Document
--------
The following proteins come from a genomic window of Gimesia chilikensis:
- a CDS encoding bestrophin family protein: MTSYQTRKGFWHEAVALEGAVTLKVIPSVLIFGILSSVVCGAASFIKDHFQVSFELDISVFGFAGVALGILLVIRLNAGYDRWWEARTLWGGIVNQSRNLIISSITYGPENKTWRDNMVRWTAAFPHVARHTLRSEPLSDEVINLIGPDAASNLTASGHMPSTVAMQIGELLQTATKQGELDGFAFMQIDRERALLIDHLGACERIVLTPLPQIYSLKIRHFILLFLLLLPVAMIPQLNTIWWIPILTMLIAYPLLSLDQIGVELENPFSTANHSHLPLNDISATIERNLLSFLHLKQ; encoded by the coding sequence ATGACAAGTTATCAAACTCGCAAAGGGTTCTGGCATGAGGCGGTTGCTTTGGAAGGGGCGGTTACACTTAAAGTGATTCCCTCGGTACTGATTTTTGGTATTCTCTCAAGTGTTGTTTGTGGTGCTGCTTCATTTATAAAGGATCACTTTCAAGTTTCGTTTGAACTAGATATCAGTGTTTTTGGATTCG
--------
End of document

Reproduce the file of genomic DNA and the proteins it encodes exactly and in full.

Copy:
The following proteins come from a genomic window of Gimesia chilikensis:
- a CDS encoding bestrophin family protein: MTSYQTRKGFWHEAVALEGAVTLKVIPSVLIFGILSSVVCGAASFIKDHFQVSFELDISVFGFAGVALGILLVIRLNAGYDRWWEARTLWGGIVNQSRNLIISSITYGPENKTWRDNMVRWTAAFPHVARHTLRSEPLSDEVINLIGPDAASNLTASGHMPSTVAMQIGELLQTATKQGELDGFAFMQIDRERALLIDHLGACERIVLTPLPQIYSLKIRHFILLFLLLLPVAMIPQLNTIWWIPILTMLIAYPLLSLDQIGVELENPFSTANHSHLPLNDISATIERNLLSFLHLKQ; encoded by the coding sequence ATGACAAGTTATCAAACTCGCAAAGGGTTCTGGCATGAGGCGGTTGCTTTGGAAGGGGCGGTTACACTTAAAGTGATTCCCTCGGTACTGATTTTTGGTATTCTCTCAAGTGTTGTTTGTGGTGCTGCTTCATTTATAAAGGATCACTTTCAAGTTTCGTTTGAACTAGATATCAGTGTTTTTGGATTCG